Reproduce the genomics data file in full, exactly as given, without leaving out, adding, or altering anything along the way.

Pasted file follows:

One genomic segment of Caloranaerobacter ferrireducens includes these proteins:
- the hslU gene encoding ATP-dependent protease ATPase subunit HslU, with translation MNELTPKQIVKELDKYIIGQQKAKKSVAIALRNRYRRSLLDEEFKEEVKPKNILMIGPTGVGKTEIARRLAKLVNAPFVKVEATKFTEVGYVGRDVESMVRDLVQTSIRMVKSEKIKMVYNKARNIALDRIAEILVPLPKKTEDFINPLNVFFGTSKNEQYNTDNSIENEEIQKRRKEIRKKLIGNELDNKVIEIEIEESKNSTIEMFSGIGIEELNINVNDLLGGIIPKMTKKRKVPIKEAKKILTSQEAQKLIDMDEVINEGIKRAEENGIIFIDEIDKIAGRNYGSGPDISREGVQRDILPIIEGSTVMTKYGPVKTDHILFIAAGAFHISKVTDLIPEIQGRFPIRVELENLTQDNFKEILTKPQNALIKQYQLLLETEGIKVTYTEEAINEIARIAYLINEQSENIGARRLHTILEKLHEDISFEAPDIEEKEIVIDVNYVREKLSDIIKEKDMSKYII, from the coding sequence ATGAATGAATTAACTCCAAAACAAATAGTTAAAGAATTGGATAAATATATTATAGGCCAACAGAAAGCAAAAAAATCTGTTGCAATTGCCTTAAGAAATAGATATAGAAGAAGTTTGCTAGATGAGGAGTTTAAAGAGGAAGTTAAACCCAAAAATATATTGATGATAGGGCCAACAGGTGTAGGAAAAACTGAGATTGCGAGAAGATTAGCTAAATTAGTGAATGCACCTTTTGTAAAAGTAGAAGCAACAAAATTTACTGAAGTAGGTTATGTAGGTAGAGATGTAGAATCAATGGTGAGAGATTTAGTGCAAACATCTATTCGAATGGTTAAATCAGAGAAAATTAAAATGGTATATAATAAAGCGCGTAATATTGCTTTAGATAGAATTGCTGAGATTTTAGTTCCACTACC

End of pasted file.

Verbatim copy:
One genomic segment of Caloranaerobacter ferrireducens includes these proteins:
- the hslU gene encoding ATP-dependent protease ATPase subunit HslU, with translation MNELTPKQIVKELDKYIIGQQKAKKSVAIALRNRYRRSLLDEEFKEEVKPKNILMIGPTGVGKTEIARRLAKLVNAPFVKVEATKFTEVGYVGRDVESMVRDLVQTSIRMVKSEKIKMVYNKARNIALDRIAEILVPLPKKTEDFINPLNVFFGTSKNEQYNTDNSIENEEIQKRRKEIRKKLIGNELDNKVIEIEIEESKNSTIEMFSGIGIEELNINVNDLLGGIIPKMTKKRKVPIKEAKKILTSQEAQKLIDMDEVINEGIKRAEENGIIFIDEIDKIAGRNYGSGPDISREGVQRDILPIIEGSTVMTKYGPVKTDHILFIAAGAFHISKVTDLIPEIQGRFPIRVELENLTQDNFKEILTKPQNALIKQYQLLLETEGIKVTYTEEAINEIARIAYLINEQSENIGARRLHTILEKLHEDISFEAPDIEEKEIVIDVNYVREKLSDIIKEKDMSKYII, from the coding sequence ATGAATGAATTAACTCCAAAACAAATAGTTAAAGAATTGGATAAATATATTATAGGCCAACAGAAAGCAAAAAAATCTGTTGCAATTGCCTTAAGAAATAGATATAGAAGAAGTTTGCTAGATGAGGAGTTTAAAGAGGAAGTTAAACCCAAAAATATATTGATGATAGGGCCAACAGGTGTAGGAAAAACTGAGATTGCGAGAAGATTAGCTAAATTAGTGAATGCACCTTTTGTAAAAGTAGAAGCAACAAAATTTACTGAAGTAGGTTATGTAGGTAGAGATGTAGAATCAATGGTGAGAGATTTAGTGCAAACATCTATTCGAATGGTTAAATCAGAGAAAATTAAAATGGTATATAATAAAGCGCGTAATATTGCTTTAGATAGAATTGCTGAGATTTTAGTTCCACTACC